A Katrina-sized, Michael-empowered weather phenomenon doesn’t simply blow over an area. It scours the surface and leaves it bare. Still, random eddy’s and whirlwinds within the storm make it possible for catastrophic currents to blow down even correctly-built structures, while lesser winds swirl by others only yards away, leaving them intact.
The building code, as it exists right now, when followed, is a very good guide for building substantial homes, which might be survivors of the storm. But when the rules are skipped over, the house just might skip away.
The methods to build a sturdy home are so simple. The only real failure is to not follow them. The strength to stay in place is based on making connections between the parts of a structure to create resistance to floating away and flying away, falling over, and collapsing.
The Strength of Float-Away & Fly-Away RESISTANCE
This topic is located on the Home Building Timeline at grid location BB-16.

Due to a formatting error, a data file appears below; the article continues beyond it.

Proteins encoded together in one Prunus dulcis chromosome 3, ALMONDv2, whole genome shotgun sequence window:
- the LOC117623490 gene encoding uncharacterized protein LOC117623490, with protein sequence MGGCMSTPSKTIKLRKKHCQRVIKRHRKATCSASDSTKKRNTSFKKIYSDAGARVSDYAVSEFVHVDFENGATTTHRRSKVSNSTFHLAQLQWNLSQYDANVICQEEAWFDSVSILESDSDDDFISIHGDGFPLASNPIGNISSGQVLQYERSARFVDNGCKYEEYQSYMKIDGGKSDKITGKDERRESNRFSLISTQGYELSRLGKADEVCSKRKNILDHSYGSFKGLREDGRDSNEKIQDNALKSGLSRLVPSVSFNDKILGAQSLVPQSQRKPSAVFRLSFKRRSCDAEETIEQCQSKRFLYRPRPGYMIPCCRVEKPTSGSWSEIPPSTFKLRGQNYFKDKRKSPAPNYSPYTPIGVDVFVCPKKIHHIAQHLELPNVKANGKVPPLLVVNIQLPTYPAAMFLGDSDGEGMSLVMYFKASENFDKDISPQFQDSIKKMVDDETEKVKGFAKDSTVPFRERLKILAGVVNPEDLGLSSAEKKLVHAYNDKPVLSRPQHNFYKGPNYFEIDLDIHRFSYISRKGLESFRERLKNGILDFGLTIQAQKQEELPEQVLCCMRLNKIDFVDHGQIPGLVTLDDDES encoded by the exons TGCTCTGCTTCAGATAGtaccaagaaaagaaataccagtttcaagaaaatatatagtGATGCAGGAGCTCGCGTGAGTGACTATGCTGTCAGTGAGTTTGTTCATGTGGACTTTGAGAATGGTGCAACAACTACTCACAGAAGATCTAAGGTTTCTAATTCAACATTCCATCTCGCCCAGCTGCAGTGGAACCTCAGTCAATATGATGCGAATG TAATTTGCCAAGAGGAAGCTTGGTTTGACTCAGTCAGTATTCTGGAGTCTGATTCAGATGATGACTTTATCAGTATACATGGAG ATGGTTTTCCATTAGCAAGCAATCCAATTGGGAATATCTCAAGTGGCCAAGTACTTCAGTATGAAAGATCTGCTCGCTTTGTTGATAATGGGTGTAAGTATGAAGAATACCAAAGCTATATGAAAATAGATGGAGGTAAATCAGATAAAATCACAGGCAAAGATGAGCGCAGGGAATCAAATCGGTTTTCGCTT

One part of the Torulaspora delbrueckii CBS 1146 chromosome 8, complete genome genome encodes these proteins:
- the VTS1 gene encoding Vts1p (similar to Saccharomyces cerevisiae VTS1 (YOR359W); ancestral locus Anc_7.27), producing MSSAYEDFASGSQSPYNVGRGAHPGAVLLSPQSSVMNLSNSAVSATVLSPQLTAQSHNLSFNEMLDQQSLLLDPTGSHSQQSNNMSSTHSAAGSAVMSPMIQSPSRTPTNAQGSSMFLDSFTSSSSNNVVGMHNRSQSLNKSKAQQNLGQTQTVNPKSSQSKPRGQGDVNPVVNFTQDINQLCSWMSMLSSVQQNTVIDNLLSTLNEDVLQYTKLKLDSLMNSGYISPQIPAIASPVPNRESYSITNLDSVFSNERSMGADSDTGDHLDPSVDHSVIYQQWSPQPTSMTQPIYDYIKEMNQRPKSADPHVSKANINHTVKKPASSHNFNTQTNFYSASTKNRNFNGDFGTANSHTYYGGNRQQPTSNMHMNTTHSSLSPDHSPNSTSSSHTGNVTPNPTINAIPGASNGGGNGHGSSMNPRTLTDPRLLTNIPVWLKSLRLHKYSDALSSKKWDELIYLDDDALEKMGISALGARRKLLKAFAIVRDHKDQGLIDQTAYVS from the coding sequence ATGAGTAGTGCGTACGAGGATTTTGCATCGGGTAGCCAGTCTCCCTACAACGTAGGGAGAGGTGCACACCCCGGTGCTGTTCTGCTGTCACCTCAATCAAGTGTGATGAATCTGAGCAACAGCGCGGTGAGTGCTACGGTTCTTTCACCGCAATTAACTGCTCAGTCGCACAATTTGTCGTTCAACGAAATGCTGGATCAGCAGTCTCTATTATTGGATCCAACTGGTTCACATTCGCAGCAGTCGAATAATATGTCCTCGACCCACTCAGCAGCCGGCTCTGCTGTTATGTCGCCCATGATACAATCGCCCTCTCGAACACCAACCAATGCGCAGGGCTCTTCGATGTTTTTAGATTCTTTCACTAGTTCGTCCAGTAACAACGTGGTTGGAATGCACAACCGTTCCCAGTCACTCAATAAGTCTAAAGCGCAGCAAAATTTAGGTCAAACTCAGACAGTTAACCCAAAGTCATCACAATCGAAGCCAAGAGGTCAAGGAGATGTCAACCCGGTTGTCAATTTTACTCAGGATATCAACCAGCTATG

As important as it is to hold a structure up, it is just as important to hold it down, in place, resisting the forces of Nature that might try to carry it away on a surge of water, or a burst of air.
Hold-Down devices include anchors embedded in foundations and concrete walls; cables and cable-nets, which lash wall and roof framing to the foundation; steel plates bolted or welded as part anchor systems; and many more.
Check with your local Building Department to find out what type of structural resistance might be required for any given project you undertake.
The STRENGTH of POSTS, COLUMNS and PIERS
This topic is located on the Home Building Timeline at grid location T-16.
In this context posts, columns, and piers transfer weight and force from structures above, straight down, to structures below.
A vertical component must do more than transfer weight in a straight line. It also has to be strong enough to resist compression and bending, as it supports the weight of the structure.